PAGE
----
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What’s Up, Doc?

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What’s Up, Doc?

Cancel culture targets Joseph Epstein. December 14, 2020
Education
The Social Order

You’re nobody nowadays until you’ve been canceled. It’s the new new thing. To be stripped in one fell swoop of every degree, title, honor, award, or citation you’ve ever earned, in retaliation for having written or said something that, only a few years ago, would have been regarded as innocuous or self-evident or, at most, provocative, is where it’s at in 2020.

The other day it was Joseph Epstein’s turn. The Chicago-born Epstein, 84, is a former editor of the American Scholar (where, let me acknowledge, he frequently published my own work a million years ago) and a writer of countless essays on diverse topics that make you laugh while also making you think.

On December 11, the Wall Street Journal ran one of those essays, headlined “Is There a Doctor in the White House?” Addressing Jill Biden, the soon-to-be First Lady, Epstein suggested that perhaps she should lay off calling herself “Doctor Jill Biden,” given that she is not an M.D. but rather earned a doctorate in education from the University of Delaware.

Epstein’s piece triggered the now-usual chorus of outrage. It was widely decried as sexist, which is ridiculous: Jill Biden’s sex has nothing to do with Epstein’s argument. One sharp observer noticed that the Washington Post, which in 2017 mocked Trump advisor Sebastian Gorka, a Ph.D., for using the honorific “Dr.,” was now sneering at Epstein for criticizing Jill Biden’s use of it.

A sometime teacher at Northwestern, Epstein held the title of emeritus lecturer there. His name and title have now vanished from the website of the university, which issued this statement: “While we firmly support academic freedom and freedom of expression, we do not agree with Mr. Epstein’s opinion and believe the designation of doctor is well deserved by anyone who has earned a Ph.D., an Ed.D. or an M.D. Northwestern is firmly committed to equity, diversity and inclusion, and strongly disagrees with Mr. Epstein’s misogynistic views.”

In other words, we support academic freedom and freedom of expression, but—well, not really.

The English department at Northwestern also posted a statement: “The Department is aware that a former adjunct lecturer who has not taught here in nearly 20 years has published an opinion piece that casts unmerited aspersion on Dr. Jill Biden’s rightful public claiming of her doctoral credentials and expertise. The Department rejects this opinion as well as the diminishment of anyone’s duly-earned degrees in any field, from any university.”

If he hasn’t taught there “in nearly 20 years,” then why make a big deal out it? And note how the department’s statement doesn’t even include Epstein’s name. Is he such a non-person now that even mentioning his name would be offensive?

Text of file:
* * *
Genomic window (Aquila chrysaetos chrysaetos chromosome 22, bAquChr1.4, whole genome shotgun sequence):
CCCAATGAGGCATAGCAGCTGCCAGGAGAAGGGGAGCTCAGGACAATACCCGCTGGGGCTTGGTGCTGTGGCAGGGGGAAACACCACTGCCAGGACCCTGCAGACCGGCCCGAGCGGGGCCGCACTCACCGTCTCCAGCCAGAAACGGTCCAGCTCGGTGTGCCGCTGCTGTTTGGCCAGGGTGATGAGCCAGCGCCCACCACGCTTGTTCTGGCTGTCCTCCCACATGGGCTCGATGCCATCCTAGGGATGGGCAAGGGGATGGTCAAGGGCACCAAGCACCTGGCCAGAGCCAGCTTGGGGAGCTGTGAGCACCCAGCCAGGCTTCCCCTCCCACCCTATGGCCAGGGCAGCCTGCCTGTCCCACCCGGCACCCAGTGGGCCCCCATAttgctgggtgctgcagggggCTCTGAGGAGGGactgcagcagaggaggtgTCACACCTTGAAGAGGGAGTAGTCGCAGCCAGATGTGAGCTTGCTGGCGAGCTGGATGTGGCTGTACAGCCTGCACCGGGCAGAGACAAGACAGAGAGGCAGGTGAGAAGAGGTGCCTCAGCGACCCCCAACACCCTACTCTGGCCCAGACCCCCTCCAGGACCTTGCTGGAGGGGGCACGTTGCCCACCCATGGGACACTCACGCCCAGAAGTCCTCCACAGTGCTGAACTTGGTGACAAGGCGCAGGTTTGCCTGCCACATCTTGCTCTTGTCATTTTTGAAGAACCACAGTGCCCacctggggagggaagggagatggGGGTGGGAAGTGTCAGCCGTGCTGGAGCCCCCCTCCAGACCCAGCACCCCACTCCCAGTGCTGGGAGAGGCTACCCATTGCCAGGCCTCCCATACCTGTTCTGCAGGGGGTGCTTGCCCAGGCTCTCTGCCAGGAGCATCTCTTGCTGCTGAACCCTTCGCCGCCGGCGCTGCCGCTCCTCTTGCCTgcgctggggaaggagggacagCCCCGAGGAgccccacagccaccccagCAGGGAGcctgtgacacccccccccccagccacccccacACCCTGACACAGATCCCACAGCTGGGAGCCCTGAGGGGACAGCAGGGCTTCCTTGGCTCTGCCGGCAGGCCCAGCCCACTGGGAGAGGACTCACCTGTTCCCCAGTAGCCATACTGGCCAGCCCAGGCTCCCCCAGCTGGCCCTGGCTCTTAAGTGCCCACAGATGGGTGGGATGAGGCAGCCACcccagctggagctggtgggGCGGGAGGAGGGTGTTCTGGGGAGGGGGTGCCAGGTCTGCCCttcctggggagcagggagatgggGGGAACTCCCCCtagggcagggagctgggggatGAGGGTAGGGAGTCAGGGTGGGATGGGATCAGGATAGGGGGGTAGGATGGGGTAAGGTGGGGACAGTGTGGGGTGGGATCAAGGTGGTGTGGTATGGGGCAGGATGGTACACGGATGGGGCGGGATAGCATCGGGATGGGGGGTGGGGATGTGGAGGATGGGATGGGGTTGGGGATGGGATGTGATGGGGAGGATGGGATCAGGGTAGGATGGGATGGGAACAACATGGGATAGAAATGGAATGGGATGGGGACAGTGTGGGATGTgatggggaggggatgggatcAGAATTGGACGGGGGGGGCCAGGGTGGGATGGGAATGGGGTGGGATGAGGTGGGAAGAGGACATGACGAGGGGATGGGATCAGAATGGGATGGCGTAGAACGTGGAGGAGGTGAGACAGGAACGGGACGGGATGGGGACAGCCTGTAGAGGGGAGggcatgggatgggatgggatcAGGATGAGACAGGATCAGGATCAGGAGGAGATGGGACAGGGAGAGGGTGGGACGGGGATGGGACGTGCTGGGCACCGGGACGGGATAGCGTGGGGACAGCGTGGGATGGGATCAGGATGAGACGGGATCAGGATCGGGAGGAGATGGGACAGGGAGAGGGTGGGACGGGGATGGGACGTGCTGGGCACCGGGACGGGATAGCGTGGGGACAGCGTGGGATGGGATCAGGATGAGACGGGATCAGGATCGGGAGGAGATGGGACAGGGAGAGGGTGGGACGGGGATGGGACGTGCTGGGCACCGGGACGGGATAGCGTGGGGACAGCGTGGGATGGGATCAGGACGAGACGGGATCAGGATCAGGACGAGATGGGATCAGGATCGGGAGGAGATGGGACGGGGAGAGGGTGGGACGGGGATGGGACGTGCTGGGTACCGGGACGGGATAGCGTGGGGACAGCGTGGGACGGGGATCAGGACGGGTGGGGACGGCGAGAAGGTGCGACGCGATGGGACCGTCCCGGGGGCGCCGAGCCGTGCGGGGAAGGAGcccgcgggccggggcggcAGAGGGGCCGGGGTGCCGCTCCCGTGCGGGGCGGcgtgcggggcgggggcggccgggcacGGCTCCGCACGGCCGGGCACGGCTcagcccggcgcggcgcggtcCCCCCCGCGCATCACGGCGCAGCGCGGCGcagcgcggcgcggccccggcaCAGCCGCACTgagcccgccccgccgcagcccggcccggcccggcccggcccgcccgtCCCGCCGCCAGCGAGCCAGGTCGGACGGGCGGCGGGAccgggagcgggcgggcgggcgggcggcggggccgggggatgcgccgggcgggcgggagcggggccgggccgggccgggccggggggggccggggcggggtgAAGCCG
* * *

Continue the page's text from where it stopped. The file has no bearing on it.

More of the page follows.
By contrast, an honest commentator at Hot Air made what seemed like an important admission: Jill Biden’s habit of calling herself a doctor had caused real confusion. Last March, Whoopi Goldberg suggested on The View that, in the case of a Biden victory at the polls, Jill should be named Surgeon General because she’s an “amazing doctor.”

As it happens, I have a Ph.D. in English. I’ve never used “Dr.,” except on a few occasions when I was ordering airline tickets online and noticed that I could click on “Dr.” when filling out my name. I figured maybe there was a slightly better chance of getting bumped to first class if I went with “Dr.” (It didn’t work.)

But generally speaking, the idea of calling myself “Dr.” embarrasses me. It feels like subterfuge. My father was an M.D. He was Dr. Bawer. If I called myself Dr. Bawer, I’d feel like Leo DiCaprio getting himself hired as an emergency-room supervisor in Catch Me If You Can. I’m fine without it. As someone who grew up seeing my father run off in the middle of the night to save lives, and who associated this activity from earliest childhood with the magical word “doctor,” it rankles a bit to think of applying that label to someone with a diploma in some hogwash like gender studies.

Which brings us, as it happens, to the real thrust of Epstein’s essay. At bottom, it wasn’t a dig at Jill Biden. No, that was just Epstein’s way of introducing his actual, and serious, subject. And that subject was the increasing meaninglessness of advanced degrees in the humanities and social sciences.

“The Ph.D.,” Epstein lamented, “may once have held prestige, but that has been diminished by the erosion of seriousness and the relaxation of standards in university education generally, at any rate outside the sciences.” As the author of a 2012 book entitled The Victims’ Revolution, about the rise of such ridiculous academic “disciplines” as (yes) gender studies, I heartily agree. Epstein pointed out that Ph.D.s once had to jump through some major hoops, becoming genuine experts in their subjects, to earn their titles; now, in all too many departments at all too many universities, the doctorates are handed out like free-drink tickets outside of strip clubs.

On this matter, Epstein was, quite simply, right. Unfortunately for him, he decided to use Jill Biden as a hook for a thoughtful piece on an important issue. In retribution for that politically inadmissible choice, he’s now a non-person—at least in the eyes of Northwestern University.

Photo by Michael Loccisano/Getty Images

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